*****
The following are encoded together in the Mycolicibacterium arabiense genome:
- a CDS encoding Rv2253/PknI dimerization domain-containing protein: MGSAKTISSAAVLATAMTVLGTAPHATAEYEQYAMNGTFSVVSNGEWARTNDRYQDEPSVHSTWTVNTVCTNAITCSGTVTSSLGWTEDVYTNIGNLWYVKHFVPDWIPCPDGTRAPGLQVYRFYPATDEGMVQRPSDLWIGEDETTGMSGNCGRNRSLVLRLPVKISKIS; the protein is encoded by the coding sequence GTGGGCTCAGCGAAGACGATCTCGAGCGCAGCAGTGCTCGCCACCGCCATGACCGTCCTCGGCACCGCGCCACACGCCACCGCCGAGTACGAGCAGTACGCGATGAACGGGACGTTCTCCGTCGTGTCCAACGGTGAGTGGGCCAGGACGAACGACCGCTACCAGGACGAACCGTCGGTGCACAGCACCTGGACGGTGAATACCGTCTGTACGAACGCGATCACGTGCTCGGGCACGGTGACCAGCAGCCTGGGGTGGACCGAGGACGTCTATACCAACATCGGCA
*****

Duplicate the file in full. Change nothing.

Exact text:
The following are encoded together in the Mycolicibacterium arabiense genome:
- a CDS encoding Rv2253/PknI dimerization domain-containing protein: MGSAKTISSAAVLATAMTVLGTAPHATAEYEQYAMNGTFSVVSNGEWARTNDRYQDEPSVHSTWTVNTVCTNAITCSGTVTSSLGWTEDVYTNIGNLWYVKHFVPDWIPCPDGTRAPGLQVYRFYPATDEGMVQRPSDLWIGEDETTGMSGNCGRNRSLVLRLPVKISKIS; the protein is encoded by the coding sequence GTGGGCTCAGCGAAGACGATCTCGAGCGCAGCAGTGCTCGCCACCGCCATGACCGTCCTCGGCACCGCGCCACACGCCACCGCCGAGTACGAGCAGTACGCGATGAACGGGACGTTCTCCGTCGTGTCCAACGGTGAGTGGGCCAGGACGAACGACCGCTACCAGGACGAACCGTCGGTGCACAGCACCTGGACGGTGAATACCGTCTGTACGAACGCGATCACGTGCTCGGGCACGGTGACCAGCAGCCTGGGGTGGACCGAGGACGTCTATACCAACATCGGCA